Facing The Wind
By Julie Salamon
Reviewed by Kenny Brechner
Julie Saloman's Facing The Wind intimately recounts the responses of a group of people personally affected by a single horrific act. In1978 Brooklyn attorney Bob Rowe, killed his three children with a baseball bat, then called his wife at work, told her to come home because the children had a surprise for her, and then killed her with a bat.
Bob Rowe was accounted a charming, intelligent, dynamic man, an active, devoted father and loving husband. Unusual stress entered his life in the form of a severely handicapped child. Rowe was unmistakably in a psychotic, delusional state at the time of the murder, and his insanity defense went almost uncontested. Strikingly, however, his old self rapidly returned after his incarceration in mental health facilities, and he was released after less than two years of in house psychiatric care. Finally, he married again and had another child.
Rowe's fervent belief in himself as a victim rather than a perpetrator, his striving to extend his legal absolution into the personal, religious and societal sphere, his determination to be "welcomed back into society as a person of consequence, with a clean moral slate," as Saloman put it, stretched notions of forgiveness, responsibility, reconciliation, sanity, to their breaking point.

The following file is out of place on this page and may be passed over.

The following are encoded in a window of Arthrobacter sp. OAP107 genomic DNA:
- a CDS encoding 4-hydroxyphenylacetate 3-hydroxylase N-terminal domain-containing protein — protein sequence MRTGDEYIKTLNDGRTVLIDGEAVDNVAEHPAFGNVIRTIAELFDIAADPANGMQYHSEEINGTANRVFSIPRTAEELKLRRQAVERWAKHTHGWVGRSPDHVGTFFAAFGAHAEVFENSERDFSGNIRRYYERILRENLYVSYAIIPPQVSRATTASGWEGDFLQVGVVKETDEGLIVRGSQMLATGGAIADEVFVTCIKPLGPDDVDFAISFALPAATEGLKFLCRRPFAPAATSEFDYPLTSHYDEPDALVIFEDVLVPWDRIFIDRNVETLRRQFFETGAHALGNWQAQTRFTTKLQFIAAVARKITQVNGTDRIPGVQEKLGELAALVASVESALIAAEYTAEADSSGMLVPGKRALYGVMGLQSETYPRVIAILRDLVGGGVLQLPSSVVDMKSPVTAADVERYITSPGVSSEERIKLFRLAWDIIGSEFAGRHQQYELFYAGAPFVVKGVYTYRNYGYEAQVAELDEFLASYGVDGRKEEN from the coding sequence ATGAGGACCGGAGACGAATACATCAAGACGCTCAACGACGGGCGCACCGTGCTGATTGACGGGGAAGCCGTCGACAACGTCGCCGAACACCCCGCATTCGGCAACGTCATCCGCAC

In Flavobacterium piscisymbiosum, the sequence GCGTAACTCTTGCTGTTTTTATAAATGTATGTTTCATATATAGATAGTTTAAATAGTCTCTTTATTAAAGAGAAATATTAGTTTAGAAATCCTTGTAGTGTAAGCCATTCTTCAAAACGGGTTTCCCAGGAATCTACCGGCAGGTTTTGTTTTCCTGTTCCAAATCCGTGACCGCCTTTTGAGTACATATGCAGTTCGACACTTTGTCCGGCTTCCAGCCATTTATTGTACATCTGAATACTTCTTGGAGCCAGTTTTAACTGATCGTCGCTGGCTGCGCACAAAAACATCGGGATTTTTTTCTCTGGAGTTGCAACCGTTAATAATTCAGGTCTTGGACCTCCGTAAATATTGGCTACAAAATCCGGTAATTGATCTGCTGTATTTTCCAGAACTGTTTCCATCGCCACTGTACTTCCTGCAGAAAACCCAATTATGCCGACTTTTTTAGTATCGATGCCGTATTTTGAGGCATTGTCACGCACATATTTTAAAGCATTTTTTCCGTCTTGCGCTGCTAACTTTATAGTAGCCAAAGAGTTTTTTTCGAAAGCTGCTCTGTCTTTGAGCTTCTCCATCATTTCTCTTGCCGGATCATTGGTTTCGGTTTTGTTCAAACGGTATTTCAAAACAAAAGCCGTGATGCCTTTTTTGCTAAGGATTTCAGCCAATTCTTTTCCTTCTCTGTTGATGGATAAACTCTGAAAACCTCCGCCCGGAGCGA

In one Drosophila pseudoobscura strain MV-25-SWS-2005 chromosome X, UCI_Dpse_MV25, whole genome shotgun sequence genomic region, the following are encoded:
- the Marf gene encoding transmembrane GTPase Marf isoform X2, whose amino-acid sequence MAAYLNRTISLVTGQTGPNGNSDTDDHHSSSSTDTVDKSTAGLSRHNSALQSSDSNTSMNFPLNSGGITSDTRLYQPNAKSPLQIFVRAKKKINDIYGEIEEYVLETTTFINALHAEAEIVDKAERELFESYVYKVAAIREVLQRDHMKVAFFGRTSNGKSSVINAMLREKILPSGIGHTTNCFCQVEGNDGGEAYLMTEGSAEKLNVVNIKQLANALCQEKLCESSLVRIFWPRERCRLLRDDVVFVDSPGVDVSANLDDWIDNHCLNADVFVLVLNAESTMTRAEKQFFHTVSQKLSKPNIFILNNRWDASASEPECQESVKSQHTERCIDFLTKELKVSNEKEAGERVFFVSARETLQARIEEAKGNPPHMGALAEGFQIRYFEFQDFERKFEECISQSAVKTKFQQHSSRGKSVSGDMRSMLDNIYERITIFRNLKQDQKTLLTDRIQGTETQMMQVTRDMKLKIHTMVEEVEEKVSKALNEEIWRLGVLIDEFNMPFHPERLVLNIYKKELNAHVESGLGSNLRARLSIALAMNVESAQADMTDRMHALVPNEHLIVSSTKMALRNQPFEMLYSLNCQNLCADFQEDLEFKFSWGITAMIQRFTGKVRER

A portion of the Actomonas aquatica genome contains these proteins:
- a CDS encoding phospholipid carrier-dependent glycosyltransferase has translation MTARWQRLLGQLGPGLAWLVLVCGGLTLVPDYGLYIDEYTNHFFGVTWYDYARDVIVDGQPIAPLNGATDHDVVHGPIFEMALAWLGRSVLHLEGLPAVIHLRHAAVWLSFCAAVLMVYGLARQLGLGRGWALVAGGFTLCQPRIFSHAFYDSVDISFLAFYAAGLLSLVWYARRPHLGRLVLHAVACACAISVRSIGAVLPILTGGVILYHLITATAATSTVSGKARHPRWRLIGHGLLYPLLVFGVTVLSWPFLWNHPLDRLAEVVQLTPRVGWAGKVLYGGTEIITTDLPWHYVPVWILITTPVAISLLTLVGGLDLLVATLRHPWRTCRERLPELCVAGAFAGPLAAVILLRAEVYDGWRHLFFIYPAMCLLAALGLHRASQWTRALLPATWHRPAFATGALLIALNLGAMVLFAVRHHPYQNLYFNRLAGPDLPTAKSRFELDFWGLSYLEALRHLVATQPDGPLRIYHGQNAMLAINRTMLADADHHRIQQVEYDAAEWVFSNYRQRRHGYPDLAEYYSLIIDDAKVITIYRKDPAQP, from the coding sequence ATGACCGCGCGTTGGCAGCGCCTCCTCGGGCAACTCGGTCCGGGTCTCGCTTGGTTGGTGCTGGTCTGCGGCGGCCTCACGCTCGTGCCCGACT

Saloman, a masterful journalist and recorder, directly engages the reader in Rowe's demand for absolution by affirming Rowe's sense of his life and actions as constituting a tragedy. There is a powerful precedent for this in Euripides' Herakles, which uncannily parallels the Rowe case. Herakles kills his beloved wife and children in the grips of a madness sent on him by an avenging Goddess. Euripides brilliantly explored the same themes which Saloman undertakes, the suspension of responsibility during madness, and the psychological matrix spun when sanity resumes in the aftermath. For Euripides, the suspension of responsibility supplied no absolution, the stain remained.
Saloman, inexplicably missing the opportunity of a lifetime, does not utilize the Herakles in her examination, nor does she use any other filters than those provided by her subjects, those of religion and psychology. It is no surprise therefore that she fails to consider that Rowe's normalcy and vibrancy, his adeptness at demanding absolution, of exploiting people whose psychology was attracted to trauma and victimization, along with his mechanical capacity for negation and horror, hearken far more to Hannah Arendt's notion of the banality of evil, Jean Paul Sarte's notion of Nausea, and Camus' notion of The Stranger, than to Rowe's biblical self referent of Job.
The Rowe case screams out for an existential lens, but Salamon, by subtly limiting her focal point to a narrow frame of reference which presupposes that faith and redemption are implicit in humanity, tricks the reader into digesting Rowe's crime and mistaking the subsequent upset stomach for genuine thoughtfulness.